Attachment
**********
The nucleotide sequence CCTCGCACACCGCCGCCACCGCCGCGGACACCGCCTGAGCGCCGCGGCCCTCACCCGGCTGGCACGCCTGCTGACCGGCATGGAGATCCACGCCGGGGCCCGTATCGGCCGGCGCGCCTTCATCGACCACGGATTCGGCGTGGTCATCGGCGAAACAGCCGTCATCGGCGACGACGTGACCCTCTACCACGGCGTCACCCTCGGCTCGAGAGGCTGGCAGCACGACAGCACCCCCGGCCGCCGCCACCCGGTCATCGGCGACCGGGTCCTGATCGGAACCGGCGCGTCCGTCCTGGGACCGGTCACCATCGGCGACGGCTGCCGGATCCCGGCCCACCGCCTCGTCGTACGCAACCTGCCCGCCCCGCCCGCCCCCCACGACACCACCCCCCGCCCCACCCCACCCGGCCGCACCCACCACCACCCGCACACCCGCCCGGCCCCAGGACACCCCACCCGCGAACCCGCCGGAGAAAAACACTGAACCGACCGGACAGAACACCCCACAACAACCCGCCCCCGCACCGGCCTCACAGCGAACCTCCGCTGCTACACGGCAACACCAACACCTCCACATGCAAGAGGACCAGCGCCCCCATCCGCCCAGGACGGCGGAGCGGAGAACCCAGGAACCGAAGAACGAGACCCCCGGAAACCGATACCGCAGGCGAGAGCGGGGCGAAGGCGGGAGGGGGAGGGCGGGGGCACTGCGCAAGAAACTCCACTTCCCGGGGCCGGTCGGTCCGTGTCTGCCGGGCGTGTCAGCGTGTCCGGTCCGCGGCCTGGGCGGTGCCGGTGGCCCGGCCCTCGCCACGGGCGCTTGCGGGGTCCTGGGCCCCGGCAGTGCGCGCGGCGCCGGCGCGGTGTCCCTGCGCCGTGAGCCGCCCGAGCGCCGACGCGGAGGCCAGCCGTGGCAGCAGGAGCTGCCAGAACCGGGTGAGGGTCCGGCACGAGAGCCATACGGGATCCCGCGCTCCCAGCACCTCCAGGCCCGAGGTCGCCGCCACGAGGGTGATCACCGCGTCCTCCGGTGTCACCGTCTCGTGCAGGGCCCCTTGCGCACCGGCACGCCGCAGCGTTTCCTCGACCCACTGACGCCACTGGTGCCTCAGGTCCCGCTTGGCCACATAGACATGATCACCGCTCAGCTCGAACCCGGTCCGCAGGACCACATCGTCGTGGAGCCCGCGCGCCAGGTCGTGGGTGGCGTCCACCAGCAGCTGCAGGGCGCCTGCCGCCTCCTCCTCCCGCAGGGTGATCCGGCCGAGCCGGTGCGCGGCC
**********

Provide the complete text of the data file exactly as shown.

The nucleotide sequence CCTCGCACACCGCCGCCACCGCCGCGGACACCGCCTGAGCGCCGCGGCCCTCACCCGGCTGGCACGCCTGCTGACCGGCATGGAGATCCACGCCGGGGCCCGTATCGGCCGGCGCGCCTTCATCGACCACGGATTCGGCGTGGTCATCGGCGAAACAGCCGTCATCGGCGACGACGTGACCCTCTACCACGGCGTCACCCTCGGCTCGAGAGGCTGGCAGCACGACAGCACCCCCGGCCGCCGCCACCCGGTCATCGGCGACCGGGTCCTGATCGGAACCGGCGCGTCCGTCCTGGGACCGGTCACCATCGGCGACGGCTGCCGGATCCCGGCCCACCGCCTCGTCGTACGCAACCTGCCCGCCCCGCCCGCCCCCCACGACACCACCCCCCGCCCCACCCCACCCGGCCGCACCCACCACCACCCGCACACCCGCCCGGCCCCAGGACACCCCACCCGCGAACCCGCCGGAGAAAAACACTGAACCGACCGGACAGAACACCCCACAACAACCCGCCCCCGCACCGGCCTCACAGCGAACCTCCGCTGCTACACGGCAACACCAACACCTCCACATGCAAGAGGACCAGCGCCCCCATCCGCCCAGGACGGCGGAGCGGAGAACCCAGGAACCGAAGAACGAGACCCCCGGAAACCGATACCGCAGGCGAGAGCGGGGCGAAGGCGGGAGGGGGAGGGCGGGGGCACTGCGCAAGAAACTCCACTTCCCGGGGCCGGTCGGTCCGTGTCTGCCGGGCGTGTCAGCGTGTCCGGTCCGCGGCCTGGGCGGTGCCGGTGGCCCGGCCCTCGCCACGGGCGCTTGCGGGGTCCTGGGCCCCGGCAGTGCGCGCGGCGCCGGCGCGGTGTCCCTGCGCCGTGAGCCGCCCGAGCGCCGACGCGGAGGCCAGCCGTGGCAGCAGGAGCTGCCAGAACCGGGTGAGGGTCCGGCACGAGAGCCATACGGGATCCCGCGCTCCCAGCACCTCCAGGCCCGAGGTCGCCGCCACGAGGGTGATCACCGCGTCCTCCGGTGTCACCGTCTCGTGCAGGGCCCCTTGCGCACCGGCACGCCGCAGCGTTTCCTCGACCCACTGACGCCACTGGTGCCTCAGGTCCCGCTTGGCCACATAGACATGATCACCGCTCAGCTCGAACCCGGTCCGCAGGACCACATCGTCGTGGAGCCCGCGCGCCAGGTCGTGGGTGGCGTCCACCAGCAGCTGCAGGGCGCCTGCCGCCTCCTCCTCCCGCAGGGTGATCCGGCCGAGCCGGTGCGCGGCC